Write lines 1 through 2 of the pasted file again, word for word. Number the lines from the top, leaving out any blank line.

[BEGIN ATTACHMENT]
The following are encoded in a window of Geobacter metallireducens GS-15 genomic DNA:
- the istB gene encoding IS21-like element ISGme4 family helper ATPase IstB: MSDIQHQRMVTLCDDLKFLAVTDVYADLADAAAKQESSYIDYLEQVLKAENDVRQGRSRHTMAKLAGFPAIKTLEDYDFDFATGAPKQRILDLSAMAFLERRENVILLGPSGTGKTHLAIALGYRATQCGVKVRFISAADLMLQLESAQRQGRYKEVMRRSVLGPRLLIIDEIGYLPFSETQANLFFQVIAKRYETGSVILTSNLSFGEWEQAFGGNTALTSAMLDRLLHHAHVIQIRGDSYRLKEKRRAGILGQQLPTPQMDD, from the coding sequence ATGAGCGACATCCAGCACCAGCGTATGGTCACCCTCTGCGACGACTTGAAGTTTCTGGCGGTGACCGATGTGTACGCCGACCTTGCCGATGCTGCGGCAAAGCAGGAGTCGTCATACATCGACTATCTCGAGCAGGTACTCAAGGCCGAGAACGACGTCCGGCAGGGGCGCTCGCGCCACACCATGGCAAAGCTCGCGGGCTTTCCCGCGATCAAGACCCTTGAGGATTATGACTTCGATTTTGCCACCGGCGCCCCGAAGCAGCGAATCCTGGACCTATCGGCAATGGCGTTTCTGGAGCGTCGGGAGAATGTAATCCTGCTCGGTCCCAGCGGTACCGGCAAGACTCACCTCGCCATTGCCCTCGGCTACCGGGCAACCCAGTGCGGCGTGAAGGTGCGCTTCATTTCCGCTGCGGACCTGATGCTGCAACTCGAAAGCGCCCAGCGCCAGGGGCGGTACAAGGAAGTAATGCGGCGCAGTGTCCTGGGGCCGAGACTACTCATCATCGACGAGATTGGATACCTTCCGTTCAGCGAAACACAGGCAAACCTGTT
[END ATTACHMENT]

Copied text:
The following are encoded in a window of Geobacter metallireducens GS-15 genomic DNA:
- the istB gene encoding IS21-like element ISGme4 family helper ATPase IstB: MSDIQHQRMVTLCDDLKFLAVTDVYADLADAAAKQESSYIDYLEQVLKAENDVRQGRSRHTMAKLAGFPAIKTLEDYDFDFATGAPKQRILDLSAMAFLERRENVILLGPSGTGKTHLAIALGYRATQCGVKVRFISAADLMLQLESAQRQGRYKEVMRRSVLGPRLLIIDEIGYLPFSETQANLFFQVIAKRYETGSVILTSNLSFGEWEQAFGGNTALTSAMLDRLLHHAHVIQIRGDSYRLKEKRRAGILGQQLPTPQMDD, from the coding sequence ATGAGCGACATCCAGCACCAGCGTATGGTCACCCTCTGCGACGACTTGAAGTTTCTGGCGGTGACCGATGTGTACGCCGACCTTGCCGATGCTGCGGCAAAGCAGGAGTCGTCATACATCGACTATCTCGAGCAGGTACTCAAGGCCGAGAACGACGTCCGGCAGGGGCGCTCGCGCCACACCATGGCAAAGCTCGCGGGCTTTCCCGCGATCAAGACCCTTGAGGATTATGACTTCGATTTTGCCACCGGCGCCCCGAAGCAGCGAATCCTGGACCTATCGGCAATGGCGTTTCTGGAGCGTCGGGAGAATGTAATCCTGCTCGGTCCCAGCGGTACCGGCAAGACTCACCTCGCCATTGCCCTCGGCTACCGGGCAACCCAGTGCGGCGTGAAGGTGCGCTTCATTTCCGCTGCGGACCTGATGCTGCAACTCGAAAGCGCCCAGCGCCAGGGGCGGTACAAGGAAGTAATGCGGCGCAGTGTCCTGGGGCCGAGACTACTCATCATCGACGAGATTGGATACCTTCCGTTCAGCGAAACACAGGCAAACCTGTT